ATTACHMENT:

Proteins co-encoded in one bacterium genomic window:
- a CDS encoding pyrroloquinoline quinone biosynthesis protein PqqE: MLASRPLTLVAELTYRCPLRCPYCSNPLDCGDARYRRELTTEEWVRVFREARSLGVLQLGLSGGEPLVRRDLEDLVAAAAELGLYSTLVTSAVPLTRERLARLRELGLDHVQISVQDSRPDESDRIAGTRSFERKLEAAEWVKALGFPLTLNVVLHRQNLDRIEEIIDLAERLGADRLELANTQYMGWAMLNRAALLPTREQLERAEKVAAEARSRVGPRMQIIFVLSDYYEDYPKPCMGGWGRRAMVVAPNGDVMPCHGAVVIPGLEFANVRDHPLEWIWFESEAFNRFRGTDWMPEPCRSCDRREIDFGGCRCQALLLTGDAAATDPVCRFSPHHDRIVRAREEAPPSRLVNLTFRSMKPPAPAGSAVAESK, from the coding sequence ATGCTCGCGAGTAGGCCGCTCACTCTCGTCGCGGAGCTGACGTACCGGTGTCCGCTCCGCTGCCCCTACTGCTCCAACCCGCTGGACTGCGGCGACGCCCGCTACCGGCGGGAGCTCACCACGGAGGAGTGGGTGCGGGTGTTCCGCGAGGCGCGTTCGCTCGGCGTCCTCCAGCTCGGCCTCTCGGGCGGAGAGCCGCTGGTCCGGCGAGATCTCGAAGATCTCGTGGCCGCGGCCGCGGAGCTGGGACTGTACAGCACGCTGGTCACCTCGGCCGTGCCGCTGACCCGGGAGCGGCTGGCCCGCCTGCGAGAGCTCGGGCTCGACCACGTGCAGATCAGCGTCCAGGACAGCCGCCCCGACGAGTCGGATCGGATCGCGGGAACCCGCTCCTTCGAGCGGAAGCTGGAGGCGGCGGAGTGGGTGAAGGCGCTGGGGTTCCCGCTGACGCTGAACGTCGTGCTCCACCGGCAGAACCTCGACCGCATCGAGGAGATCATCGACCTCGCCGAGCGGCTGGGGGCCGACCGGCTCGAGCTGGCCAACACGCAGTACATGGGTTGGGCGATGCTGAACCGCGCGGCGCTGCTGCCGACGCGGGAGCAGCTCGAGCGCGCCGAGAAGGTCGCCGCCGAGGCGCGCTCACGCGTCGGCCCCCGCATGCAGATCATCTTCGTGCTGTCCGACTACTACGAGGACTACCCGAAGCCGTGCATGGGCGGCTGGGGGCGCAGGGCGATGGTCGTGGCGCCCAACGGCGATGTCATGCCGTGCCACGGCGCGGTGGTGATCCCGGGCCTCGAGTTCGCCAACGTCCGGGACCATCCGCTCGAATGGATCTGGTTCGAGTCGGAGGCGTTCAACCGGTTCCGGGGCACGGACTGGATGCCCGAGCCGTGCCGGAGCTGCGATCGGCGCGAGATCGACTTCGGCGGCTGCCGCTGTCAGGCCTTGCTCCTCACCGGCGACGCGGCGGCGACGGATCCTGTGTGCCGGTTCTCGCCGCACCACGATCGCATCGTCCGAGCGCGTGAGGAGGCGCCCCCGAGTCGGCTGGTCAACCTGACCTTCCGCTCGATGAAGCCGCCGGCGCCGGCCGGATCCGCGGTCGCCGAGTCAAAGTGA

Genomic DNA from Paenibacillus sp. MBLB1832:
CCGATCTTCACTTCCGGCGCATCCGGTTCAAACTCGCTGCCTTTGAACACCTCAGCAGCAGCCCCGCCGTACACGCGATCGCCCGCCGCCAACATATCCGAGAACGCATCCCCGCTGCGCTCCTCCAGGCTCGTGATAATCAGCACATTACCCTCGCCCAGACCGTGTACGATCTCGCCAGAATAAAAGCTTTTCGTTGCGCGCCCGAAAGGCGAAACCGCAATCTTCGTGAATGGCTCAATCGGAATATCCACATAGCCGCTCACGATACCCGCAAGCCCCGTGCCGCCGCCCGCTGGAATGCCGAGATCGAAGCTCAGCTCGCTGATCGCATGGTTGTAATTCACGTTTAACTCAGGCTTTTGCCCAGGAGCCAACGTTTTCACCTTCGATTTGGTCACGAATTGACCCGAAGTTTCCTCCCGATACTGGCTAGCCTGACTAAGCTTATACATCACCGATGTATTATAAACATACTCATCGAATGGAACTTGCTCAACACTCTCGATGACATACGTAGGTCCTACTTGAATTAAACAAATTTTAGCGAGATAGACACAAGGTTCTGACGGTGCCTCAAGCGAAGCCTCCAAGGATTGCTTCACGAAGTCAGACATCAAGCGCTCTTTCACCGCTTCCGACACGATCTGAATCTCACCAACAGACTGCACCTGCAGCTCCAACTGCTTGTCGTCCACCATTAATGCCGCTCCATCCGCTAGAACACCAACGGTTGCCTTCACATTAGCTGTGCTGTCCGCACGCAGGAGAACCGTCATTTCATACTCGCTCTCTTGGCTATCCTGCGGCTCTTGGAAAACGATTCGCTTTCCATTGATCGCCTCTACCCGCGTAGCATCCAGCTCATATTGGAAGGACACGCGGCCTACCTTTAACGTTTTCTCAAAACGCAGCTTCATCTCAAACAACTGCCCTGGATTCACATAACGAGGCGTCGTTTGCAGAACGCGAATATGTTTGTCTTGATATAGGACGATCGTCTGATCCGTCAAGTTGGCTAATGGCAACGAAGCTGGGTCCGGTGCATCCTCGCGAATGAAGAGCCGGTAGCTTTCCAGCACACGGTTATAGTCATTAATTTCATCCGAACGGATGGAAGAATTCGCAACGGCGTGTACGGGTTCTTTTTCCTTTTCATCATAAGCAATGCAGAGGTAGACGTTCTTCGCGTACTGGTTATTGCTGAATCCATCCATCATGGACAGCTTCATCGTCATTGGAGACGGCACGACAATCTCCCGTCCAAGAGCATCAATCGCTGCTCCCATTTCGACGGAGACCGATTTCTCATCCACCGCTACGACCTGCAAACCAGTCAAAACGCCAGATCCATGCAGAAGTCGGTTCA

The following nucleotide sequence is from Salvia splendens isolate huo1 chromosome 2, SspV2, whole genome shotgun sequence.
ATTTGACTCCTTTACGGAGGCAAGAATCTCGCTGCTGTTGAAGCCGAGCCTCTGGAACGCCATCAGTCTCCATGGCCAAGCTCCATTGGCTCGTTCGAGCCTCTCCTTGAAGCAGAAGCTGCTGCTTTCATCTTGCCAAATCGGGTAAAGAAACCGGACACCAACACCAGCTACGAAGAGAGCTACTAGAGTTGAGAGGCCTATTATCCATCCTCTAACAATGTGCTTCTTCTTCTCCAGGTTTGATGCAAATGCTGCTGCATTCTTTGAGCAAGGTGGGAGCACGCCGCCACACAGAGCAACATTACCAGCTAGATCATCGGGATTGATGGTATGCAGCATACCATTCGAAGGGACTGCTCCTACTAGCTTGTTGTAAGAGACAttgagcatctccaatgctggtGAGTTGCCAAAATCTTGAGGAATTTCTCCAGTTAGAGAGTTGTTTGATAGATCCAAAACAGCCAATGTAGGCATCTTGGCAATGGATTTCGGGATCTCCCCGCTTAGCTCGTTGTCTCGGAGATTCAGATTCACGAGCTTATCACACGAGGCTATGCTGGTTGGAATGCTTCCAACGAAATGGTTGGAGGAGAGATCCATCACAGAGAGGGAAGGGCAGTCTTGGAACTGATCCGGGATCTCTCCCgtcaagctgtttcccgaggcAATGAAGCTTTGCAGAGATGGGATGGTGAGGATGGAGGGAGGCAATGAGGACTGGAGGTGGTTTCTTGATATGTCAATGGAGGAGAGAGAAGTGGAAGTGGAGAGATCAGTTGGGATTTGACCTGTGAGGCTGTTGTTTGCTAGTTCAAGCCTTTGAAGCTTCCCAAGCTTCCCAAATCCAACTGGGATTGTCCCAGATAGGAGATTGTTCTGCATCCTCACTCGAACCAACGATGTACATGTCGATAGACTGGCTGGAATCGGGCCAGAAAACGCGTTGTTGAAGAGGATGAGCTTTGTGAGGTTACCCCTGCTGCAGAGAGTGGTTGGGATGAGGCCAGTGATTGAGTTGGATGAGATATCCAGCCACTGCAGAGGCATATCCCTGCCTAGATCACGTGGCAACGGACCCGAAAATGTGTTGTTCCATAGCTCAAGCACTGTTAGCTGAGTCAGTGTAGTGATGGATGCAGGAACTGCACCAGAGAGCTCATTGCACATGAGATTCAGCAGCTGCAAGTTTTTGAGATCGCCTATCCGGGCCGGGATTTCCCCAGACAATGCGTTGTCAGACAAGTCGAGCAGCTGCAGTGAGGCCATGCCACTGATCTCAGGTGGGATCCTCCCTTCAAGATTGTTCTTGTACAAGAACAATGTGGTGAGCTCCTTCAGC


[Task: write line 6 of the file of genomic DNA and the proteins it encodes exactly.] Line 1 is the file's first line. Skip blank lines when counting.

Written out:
ATTTGACTCCTTTACGGAGGCAAGAATCTCGCTGCTGTTGAAGCCGAGCCTCTGGAACGCCATCAGTCTCCATGGCCAAGCTCCATTGGCTCGTTCGAGCCTCTCCTTGAAGCAGAAGCTGCTGCTTTCATCTTGCCAAATCGGGTAAAGAAACCGGACACCAACACCAGCTACGAAGAGAGCTACTAGAGTTGAGAGGCCTATTATCCATCCTCTAACAATGTGCTTCTTCTTCTCCAGGTTTGATGCAAATGCTGCTGCATTCTTTGAGCAAGGTGGGAGCACGCCGCCACACAGAGCAACATTACCAGCTAGATCATCGGGATTGATGGTATGCAGCATACCATTCGAAGGGACTGCTCCTACTAGCTTGTTGTAAGAGACAttgagcatctccaatgctggtGAGTTGCCAAAATCTTGAGGAATTTCTCCAGTTAGAGAGTTGTTTGATAGATCCAAAACAGCCAATGTAGGCATCTTGGCAATGGATTTCGGGATCTCCCCGCTTAGCTCGTTGTCTCGGAGATTCAGATTCACGAGCTTATCACACGAGGCTATGCTGGTTGGAATGCTTCCAACGAAATGGTTGGAGGAGAGATCCATCACAGAGAGGGAAGGGCAGTCTTGGAACTGATCCGGGATCTCTCCCgtcaagctgtttcccgaggcAATGAAGCTTTGCAGAGATGGGATGGTGAGGATGGAGGGAGGCAATGAGGACTGGAGGTGGTTTCTTGATATGTCAATGGAGGAGAGAGAAGTGGAAGTGGAGAGATCAGTTGGGATTTGACCTGTGAGGCTGTTGTTTGCTAGTTCAAGCCTTTGAAGCTTCCCAAGCTTCCCAAATCCAACTGGGATTGTCCCAGATAGGAGATTGTTCTGCATCCTCACTCGAACCAACGATGTACATGTCGATAGACTGGCTGGAATCGGGCCAGAAAACGCGTTGTTGAAGAGGATGAGCTTTGTGAGGTTACCCCTGCTGCAGAGAGTGGTTGGGATGAGGCCAGTGATTGAGTTGGATGAGATATCCAGCCACTGCAGAGGCATATCCCTGCCTAGATCACGTGGCAACGGACCCGAAAATGTGTTGTTCCATAGCTCAAGCACTGTTAGCTGAGTCAGTGTAGTGATGGATGCAGGAACTGCACCAGAGAGCTCATTGCACATGAGATTCAGCAGCTGCAAGTTTTTGAGATCGCCTATCCGGGCCGGGATTTCCCCAGACAATGCGTTGTCAGACAAGTCGAGCAGCTGCAGTGAGGCCATGCCACTGATCTCAGGTGGGATCCTCCCTTCAAGATTGTTCTTGTACAAGAACAATGTGGTGAGCTCCTTCAGC